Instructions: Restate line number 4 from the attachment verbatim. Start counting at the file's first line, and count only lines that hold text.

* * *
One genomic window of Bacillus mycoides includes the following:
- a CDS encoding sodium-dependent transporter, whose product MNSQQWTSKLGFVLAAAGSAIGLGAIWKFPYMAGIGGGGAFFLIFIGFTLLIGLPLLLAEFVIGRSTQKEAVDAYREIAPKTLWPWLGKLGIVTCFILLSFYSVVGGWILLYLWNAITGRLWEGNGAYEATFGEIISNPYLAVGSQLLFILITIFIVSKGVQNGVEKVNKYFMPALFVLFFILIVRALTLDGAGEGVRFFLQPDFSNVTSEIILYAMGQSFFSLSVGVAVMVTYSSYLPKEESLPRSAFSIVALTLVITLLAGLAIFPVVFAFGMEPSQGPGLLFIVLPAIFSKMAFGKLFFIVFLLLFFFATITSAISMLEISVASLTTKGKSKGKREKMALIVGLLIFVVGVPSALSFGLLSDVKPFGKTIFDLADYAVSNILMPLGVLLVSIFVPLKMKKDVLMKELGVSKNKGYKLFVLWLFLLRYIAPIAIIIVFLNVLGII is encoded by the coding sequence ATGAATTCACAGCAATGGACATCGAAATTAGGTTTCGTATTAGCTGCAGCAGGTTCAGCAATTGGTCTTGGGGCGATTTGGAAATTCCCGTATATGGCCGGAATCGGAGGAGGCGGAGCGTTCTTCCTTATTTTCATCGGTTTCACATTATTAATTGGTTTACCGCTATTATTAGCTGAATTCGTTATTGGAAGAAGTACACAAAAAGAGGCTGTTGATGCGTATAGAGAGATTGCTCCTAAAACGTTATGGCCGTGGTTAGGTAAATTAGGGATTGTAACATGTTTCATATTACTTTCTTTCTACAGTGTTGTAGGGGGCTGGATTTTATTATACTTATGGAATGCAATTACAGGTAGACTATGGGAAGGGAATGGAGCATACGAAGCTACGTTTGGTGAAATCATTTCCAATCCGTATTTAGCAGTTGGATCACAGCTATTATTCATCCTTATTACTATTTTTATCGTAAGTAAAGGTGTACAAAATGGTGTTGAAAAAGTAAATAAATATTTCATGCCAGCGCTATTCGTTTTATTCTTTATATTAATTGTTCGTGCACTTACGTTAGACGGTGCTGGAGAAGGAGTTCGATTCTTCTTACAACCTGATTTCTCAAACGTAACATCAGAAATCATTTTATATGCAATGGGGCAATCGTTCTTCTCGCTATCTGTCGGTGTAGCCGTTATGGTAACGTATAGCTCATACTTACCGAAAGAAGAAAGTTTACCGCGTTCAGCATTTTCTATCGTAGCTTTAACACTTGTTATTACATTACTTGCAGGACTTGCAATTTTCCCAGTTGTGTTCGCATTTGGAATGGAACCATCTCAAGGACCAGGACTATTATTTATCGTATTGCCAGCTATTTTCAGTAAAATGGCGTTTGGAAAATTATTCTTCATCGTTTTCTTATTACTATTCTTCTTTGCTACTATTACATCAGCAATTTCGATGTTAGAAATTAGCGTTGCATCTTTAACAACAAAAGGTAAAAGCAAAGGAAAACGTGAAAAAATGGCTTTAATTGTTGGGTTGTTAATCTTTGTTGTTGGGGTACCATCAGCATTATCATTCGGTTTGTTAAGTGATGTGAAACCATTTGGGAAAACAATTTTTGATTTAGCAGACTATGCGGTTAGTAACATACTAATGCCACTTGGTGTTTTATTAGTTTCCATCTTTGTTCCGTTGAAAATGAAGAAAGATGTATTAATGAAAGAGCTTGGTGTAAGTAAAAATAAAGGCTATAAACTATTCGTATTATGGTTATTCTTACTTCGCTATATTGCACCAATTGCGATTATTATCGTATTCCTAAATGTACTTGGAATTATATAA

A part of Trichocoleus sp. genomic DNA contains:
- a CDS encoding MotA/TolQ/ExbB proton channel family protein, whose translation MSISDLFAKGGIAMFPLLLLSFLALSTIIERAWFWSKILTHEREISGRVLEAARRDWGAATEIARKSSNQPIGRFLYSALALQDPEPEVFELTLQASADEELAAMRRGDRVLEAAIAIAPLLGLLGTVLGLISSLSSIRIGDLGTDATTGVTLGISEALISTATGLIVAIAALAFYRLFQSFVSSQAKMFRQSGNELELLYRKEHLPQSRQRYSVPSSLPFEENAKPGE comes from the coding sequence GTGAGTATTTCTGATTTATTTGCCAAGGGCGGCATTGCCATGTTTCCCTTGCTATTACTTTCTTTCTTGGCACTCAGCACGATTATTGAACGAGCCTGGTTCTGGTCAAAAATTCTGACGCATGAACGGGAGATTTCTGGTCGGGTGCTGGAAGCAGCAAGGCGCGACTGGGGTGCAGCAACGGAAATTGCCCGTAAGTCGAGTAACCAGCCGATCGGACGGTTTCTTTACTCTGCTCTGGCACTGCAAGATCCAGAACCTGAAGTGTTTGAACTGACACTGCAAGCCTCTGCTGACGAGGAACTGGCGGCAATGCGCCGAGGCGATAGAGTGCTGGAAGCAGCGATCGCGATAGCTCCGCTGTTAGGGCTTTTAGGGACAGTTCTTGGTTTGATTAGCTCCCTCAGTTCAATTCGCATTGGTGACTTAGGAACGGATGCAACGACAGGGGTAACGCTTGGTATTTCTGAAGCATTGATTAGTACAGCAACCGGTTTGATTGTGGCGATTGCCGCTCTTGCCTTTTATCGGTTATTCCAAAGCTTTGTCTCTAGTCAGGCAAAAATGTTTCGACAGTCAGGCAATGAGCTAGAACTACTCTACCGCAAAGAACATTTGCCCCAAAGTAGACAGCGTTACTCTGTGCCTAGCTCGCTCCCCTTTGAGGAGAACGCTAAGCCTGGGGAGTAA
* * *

- a CDS encoding MotA/TolQ/ExbB proton channel family protein, whose translation MSISDLFAKGGIAMFPLLLLSFLALSTIIERAWFWSKILTHEREISGRVLEAARRDWGAATEIARKSSNQPIGRFLYSALALQDPEPEVFELTLQASADEELAAMRRGDRVLEAAIAIAPLLGLLGTVLGLISSLSSIRIGDLGTDATTGVTLGISEALISTATGLIVAIAALAFYRLFQSFVSSQAKMFRQSGNELELLYRKEHLPQSRQRYSVPSSLPFEENAKPGE comes from the coding sequence GTGAGTATTTCTGATTTATTTGCCAAGGGCGGCATTGCCATGTTTCCCTTGCTATTACTTTCTTTCTTGGCACTCAGCACGATTATTGAACGAGCCTGGTTCTGGTCAAAAATTCTGACGCATGAACGGGAGATTTCTGGTCGGGTGCTGGAAGCAGCAAGGCGCGACTGGGGTGCAGCAACGGAAATTGCCCGTAAGTCGAGTAACCAGCCGATCGGACGGTTTCTTTACTCTGCTCTGGCACTGCAAGATCCAGAACCTGAAGTGTTTGAACTGACACTGCAAGCCTCTGCTGACGAGGAACTGGCGGCAATGCGCCGAGGCGATAGAGTGCTGGAAGCAGCGATCGCGATAGCTCCGCTGTTAGGGCTTTTAGGGACAGTTCTTGGTTTGATTAGCTCCCTCAGTTCAATTCGCATTGGTGACTTAGGAACGGATGCAACGACAGGGGTAACGCTTGGTATTTCTGAAGCATTGATTAGTACAGCAACCGGTTTGATTGTGGCGATTGCCGCTCTTGCCTTTTATCGGTTATTCCAAAGCTTTGTCTCTAGTCAGGCAAAAATGTTTCGACAGTCAGGCAATGAGCTAGAACTACTCTACCGCAAAGAACATTTGCCCCAAAGTAGACAGCGTTACTCTGTGCCTAGCTCGCTCCCCTTTGAGGAGAACGCTAAGCCTGGGGAGTAA